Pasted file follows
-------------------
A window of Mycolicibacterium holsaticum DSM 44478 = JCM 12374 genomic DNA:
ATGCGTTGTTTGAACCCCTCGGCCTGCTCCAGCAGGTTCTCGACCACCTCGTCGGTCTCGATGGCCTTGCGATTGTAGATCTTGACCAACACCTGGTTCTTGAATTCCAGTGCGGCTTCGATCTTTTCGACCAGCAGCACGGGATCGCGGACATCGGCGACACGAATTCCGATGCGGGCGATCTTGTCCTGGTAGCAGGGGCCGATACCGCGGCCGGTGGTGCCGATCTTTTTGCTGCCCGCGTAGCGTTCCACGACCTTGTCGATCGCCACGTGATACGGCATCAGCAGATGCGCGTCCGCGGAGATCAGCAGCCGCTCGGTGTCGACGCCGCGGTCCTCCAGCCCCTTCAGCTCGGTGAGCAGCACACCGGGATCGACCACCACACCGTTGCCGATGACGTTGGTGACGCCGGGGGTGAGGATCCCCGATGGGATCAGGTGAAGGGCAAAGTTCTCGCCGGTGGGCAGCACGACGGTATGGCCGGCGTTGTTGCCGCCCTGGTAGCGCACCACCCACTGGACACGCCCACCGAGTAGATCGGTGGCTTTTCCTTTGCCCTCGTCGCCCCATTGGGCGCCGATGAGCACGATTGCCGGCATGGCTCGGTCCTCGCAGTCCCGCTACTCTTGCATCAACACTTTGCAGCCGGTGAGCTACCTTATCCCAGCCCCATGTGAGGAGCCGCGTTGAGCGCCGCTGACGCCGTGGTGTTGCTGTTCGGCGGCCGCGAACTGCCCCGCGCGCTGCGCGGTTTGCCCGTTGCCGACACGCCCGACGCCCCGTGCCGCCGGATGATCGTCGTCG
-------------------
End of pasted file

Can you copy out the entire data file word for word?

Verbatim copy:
A window of Mycolicibacterium holsaticum DSM 44478 = JCM 12374 genomic DNA:
ATGCGTTGTTTGAACCCCTCGGCCTGCTCCAGCAGGTTCTCGACCACCTCGTCGGTCTCGATGGCCTTGCGATTGTAGATCTTGACCAACACCTGGTTCTTGAATTCCAGTGCGGCTTCGATCTTTTCGACCAGCAGCACGGGATCGCGGACATCGGCGACACGAATTCCGATGCGGGCGATCTTGTCCTGGTAGCAGGGGCCGATACCGCGGCCGGTGGTGCCGATCTTTTTGCTGCCCGCGTAGCGTTCCACGACCTTGTCGATCGCCACGTGATACGGCATCAGCAGATGCGCGTCCGCGGAGATCAGCAGCCGCTCGGTGTCGACGCCGCGGTCCTCCAGCCCCTTCAGCTCGGTGAGCAGCACACCGGGATCGACCACCACACCGTTGCCGATGACGTTGGTGACGCCGGGGGTGAGGATCCCCGATGGGATCAGGTGAAGGGCAAAGTTCTCGCCGGTGGGCAGCACGACGGTATGGCCGGCGTTGTTGCCGCCCTGGTAGCGCACCACCCACTGGACACGCCCACCGAGTAGATCGGTGGCTTTTCCTTTGCCCTCGTCGCCCCATTGGGCGCCGATGAGCACGATTGCCGGCATGGCTCGGTCCTCGCAGTCCCGCTACTCTTGCATCAACACTTTGCAGCCGGTGAGCTACCTTATCCCAGCCCCATGTGAGGAGCCGCGTTGAGCGCCGCTGACGCCGTGGTGTTGCTGTTCGGCGGCCGCGAACTGCCCCGCGCGCTGCGCGGTTTGCCCGTTGCCGACACGCCCGACGCCCCGTGCCGCCGGATGATCGTCGTCG